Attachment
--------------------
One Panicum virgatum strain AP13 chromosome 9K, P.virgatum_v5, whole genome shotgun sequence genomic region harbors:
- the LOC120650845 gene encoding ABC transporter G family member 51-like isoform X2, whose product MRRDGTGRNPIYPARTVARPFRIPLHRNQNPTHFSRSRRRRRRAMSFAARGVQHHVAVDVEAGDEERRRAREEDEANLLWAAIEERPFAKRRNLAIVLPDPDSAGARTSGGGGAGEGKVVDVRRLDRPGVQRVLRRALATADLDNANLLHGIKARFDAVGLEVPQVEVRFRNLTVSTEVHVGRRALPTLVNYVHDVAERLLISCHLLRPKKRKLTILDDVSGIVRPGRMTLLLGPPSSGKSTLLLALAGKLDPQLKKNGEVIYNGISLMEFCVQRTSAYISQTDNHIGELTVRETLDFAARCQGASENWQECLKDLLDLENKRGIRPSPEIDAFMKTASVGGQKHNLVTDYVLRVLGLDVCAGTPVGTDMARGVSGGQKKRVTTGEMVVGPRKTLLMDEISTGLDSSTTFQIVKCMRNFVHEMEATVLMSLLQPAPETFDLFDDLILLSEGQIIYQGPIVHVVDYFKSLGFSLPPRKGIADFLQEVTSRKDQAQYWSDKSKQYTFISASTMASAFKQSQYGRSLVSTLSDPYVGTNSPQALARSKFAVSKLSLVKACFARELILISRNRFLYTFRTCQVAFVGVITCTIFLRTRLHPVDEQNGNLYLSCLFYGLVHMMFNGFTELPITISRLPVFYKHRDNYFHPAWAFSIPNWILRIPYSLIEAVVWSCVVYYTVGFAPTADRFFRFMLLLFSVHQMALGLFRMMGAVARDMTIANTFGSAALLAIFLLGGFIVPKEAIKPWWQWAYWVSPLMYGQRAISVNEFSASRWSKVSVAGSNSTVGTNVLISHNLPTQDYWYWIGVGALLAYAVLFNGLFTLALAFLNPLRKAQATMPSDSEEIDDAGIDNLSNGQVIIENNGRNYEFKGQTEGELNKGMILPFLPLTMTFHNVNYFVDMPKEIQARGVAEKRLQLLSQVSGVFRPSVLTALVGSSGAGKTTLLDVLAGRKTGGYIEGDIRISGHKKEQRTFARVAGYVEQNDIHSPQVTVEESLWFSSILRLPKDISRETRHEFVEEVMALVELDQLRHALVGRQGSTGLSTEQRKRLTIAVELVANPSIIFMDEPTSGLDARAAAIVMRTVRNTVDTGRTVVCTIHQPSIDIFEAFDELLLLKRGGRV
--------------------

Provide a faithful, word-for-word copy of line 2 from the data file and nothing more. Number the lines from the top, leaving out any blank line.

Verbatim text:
- the LOC120650845 gene encoding ABC transporter G family member 51-like isoform X2, whose product MRRDGTGRNPIYPARTVARPFRIPLHRNQNPTHFSRSRRRRRRAMSFAARGVQHHVAVDVEAGDEERRRAREEDEANLLWAAIEERPFAKRRNLAIVLPDPDSAGARTSGGGGAGEGKVVDVRRLDRPGVQRVLRRALATADLDNANLLHGIKARFDAVGLEVPQVEVRFRNLTVSTEVHVGRRALPTLVNYVHDVAERLLISCHLLRPKKRKLTILDDVSGIVRPGRMTLLLGPPSSGKSTLLLALAGKLDPQLKKNGEVIYNGISLMEFCVQRTSAYISQTDNHIGELTVRETLDFAARCQGASENWQECLKDLLDLENKRGIRPSPEIDAFMKTASVGGQKHNLVTDYVLRVLGLDVCAGTPVGTDMARGVSGGQKKRVTTGEMVVGPRKTLLMDEISTGLDSSTTFQIVKCMRNFVHEMEATVLMSLLQPAPETFDLFDDLILLSEGQIIYQGPIVHVVDYFKSLGFSLPPRKGIADFLQEVTSRKDQAQYWSDKSKQYTFISASTMASAFKQSQYGRSLVSTLSDPYVGTNSPQALARSKFAVSKLSLVKACFARELILISRNRFLYTFRTCQVAFVGVITCTIFLRTRLHPVDEQNGNLYLSCLFYGLVHMMFNGFTELPITISRLPVFYKHRDNYFHPAWAFSIPNWILRIPYSLIEAVVWSCVVYYTVGFAPTADRFFRFMLLLFSVHQMALGLFRMMGAVARDMTIANTFGSAALLAIFLLGGFIVPKEAIKPWWQWAYWVSPLMYGQRAISVNEFSASRWSKVSVAGSNSTVGTNVLISHNLPTQDYWYWIGVGALLAYAVLFNGLFTLALAFLNPLRKAQATMPSDSEEIDDAGIDNLSNGQVIIENNGRNYEFKGQTEGELNKGMILPFLPLTMTFHNVNYFVDMPKEIQARGVAEKRLQLLSQVSGVFRPSVLTALVGSSGAGKTTLLDVLAGRKTGGYIEGDIRISGHKKEQRTFARVAGYVEQNDIHSPQVTVEESLWFSSILRLPKDISRETRHEFVEEVMALVELDQLRHALVGRQGSTGLSTEQRKRLTIAVELVANPSIIFMDEPTSGLDARAAAIVMRTVRNTVDTGRTVVCTIHQPSIDIFEAFDELLLLKRGGRV